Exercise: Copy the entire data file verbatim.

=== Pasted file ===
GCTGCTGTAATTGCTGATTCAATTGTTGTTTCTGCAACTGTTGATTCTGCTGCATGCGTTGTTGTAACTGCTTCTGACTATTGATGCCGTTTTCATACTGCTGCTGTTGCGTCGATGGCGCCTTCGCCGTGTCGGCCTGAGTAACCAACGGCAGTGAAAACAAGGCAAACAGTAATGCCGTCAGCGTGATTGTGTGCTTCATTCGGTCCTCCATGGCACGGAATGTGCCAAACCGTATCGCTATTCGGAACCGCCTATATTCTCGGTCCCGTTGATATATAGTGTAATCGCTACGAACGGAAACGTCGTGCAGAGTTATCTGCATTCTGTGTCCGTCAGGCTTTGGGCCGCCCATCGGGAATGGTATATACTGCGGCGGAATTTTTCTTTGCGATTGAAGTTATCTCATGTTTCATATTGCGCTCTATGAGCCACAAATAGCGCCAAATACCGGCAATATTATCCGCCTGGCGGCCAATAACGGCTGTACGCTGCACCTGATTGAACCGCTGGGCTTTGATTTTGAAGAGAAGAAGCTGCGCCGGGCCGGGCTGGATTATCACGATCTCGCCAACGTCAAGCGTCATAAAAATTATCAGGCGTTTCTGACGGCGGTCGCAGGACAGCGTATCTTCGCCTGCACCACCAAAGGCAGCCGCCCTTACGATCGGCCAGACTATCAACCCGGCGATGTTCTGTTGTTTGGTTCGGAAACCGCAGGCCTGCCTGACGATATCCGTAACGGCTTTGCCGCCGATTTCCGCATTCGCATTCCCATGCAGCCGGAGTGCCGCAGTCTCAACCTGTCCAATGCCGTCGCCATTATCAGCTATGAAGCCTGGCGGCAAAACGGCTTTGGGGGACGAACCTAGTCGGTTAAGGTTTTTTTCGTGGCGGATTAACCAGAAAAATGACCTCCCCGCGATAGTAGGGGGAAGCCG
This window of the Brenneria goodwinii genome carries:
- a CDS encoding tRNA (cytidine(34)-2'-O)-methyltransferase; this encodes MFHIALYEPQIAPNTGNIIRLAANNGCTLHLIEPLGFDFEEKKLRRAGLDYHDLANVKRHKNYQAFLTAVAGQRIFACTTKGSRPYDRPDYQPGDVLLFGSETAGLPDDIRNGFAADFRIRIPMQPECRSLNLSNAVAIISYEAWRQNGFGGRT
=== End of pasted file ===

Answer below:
GCTGCTGTAATTGCTGATTCAATTGTTGTTTCTGCAACTGTTGATTCTGCTGCATGCGTTGTTGTAACTGCTTCTGACTATTGATGCCGTTTTCATACTGCTGCTGTTGCGTCGATGGCGCCTTCGCCGTGTCGGCCTGAGTAACCAACGGCAGTGAAAACAAGGCAAACAGTAATGCCGTCAGCGTGATTGTGTGCTTCATTCGGTCCTCCATGGCACGGAATGTGCCAAACCGTATCGCTATTCGGAACCGCCTATATTCTCGGTCCCGTTGATATATAGTGTAATCGCTACGAACGGAAACGTCGTGCAGAGTTATCTGCATTCTGTGTCCGTCAGGCTTTGGGCCGCCCATCGGGAATGGTATATACTGCGGCGGAATTTTTCTTTGCGATTGAAGTTATCTCATGTTTCATATTGCGCTCTATGAGCCACAAATAGCGCCAAATACCGGCAATATTATCCGCCTGGCGGCCAATAACGGCTGTACGCTGCACCTGATTGAACCGCTGGGCTTTGATTTTGAAGAGAAGAAGCTGCGCCGGGCCGGGCTGGATTATCACGATCTCGCCAACGTCAAGCGTCATAAAAATTATCAGGCGTTTCTGACGGCGGTCGCAGGACAGCGTATCTTCGCCTGCACCACCAAAGGCAGCCGCCCTTACGATCGGCCAGACTATCAACCCGGCGATGTTCTGTTGTTTGGTTCGGAAACCGCAGGCCTGCCTGACGATATCCGTAACGGCTTTGCCGCCGATTTCCGCATTCGCATTCCCATGCAGCCGGAGTGCCGCAGTCTCAACCTGTCCAATGCCGTCGCCATTATCAGCTATGAAGCCTGGCGGCAAAACGGCTTTGGGGGACGAACCTAGTCGGTTAAGGTTTTTTTCGTGGCGGATTAACCAGAAAAATGACCTCCCCGCGATAGTAGGGGGAAGCCG
This window of the Brenneria goodwinii genome carries:
- a CDS encoding tRNA (cytidine(34)-2'-O)-methyltransferase; this encodes MFHIALYEPQIAPNTGNIIRLAANNGCTLHLIEPLGFDFEEKKLRRAGLDYHDLANVKRHKNYQAFLTAVAGQRIFACTTKGSRPYDRPDYQPGDVLLFGSETAGLPDDIRNGFAADFRIRIPMQPECRSLNLSNAVAIISYEAWRQNGFGGRT